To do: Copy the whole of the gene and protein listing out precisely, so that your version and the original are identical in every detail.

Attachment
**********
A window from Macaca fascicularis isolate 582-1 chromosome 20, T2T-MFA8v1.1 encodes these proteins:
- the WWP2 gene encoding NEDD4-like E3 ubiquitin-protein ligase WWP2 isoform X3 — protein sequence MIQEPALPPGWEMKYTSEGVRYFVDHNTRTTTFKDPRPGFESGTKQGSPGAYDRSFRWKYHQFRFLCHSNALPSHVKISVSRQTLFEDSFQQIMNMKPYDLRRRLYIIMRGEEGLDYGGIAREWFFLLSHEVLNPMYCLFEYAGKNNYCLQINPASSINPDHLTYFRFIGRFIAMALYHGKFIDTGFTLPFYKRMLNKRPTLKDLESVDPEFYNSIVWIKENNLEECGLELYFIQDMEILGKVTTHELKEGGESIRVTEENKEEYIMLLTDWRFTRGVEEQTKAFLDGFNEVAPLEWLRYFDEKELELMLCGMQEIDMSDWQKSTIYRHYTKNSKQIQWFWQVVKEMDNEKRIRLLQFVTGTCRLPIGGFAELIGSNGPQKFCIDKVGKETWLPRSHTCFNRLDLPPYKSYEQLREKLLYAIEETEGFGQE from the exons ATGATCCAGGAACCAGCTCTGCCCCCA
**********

A window from Macaca fascicularis isolate 582-1 chromosome 20, T2T-MFA8v1.1 encodes these proteins:
- the WWP2 gene encoding NEDD4-like E3 ubiquitin-protein ligase WWP2 isoform X3 — protein sequence MIQEPALPPGWEMKYTSEGVRYFVDHNTRTTTFKDPRPGFESGTKQGSPGAYDRSFRWKYHQFRFLCHSNALPSHVKISVSRQTLFEDSFQQIMNMKPYDLRRRLYIIMRGEEGLDYGGIAREWFFLLSHEVLNPMYCLFEYAGKNNYCLQINPASSINPDHLTYFRFIGRFIAMALYHGKFIDTGFTLPFYKRMLNKRPTLKDLESVDPEFYNSIVWIKENNLEECGLELYFIQDMEILGKVTTHELKEGGESIRVTEENKEEYIMLLTDWRFTRGVEEQTKAFLDGFNEVAPLEWLRYFDEKELELMLCGMQEIDMSDWQKSTIYRHYTKNSKQIQWFWQVVKEMDNEKRIRLLQFVTGTCRLPIGGFAELIGSNGPQKFCIDKVGKETWLPRSHTCFNRLDLPPYKSYEQLREKLLYAIEETEGFGQE from the exons ATGATCCAGGAACCAGCTCTGCCCCCA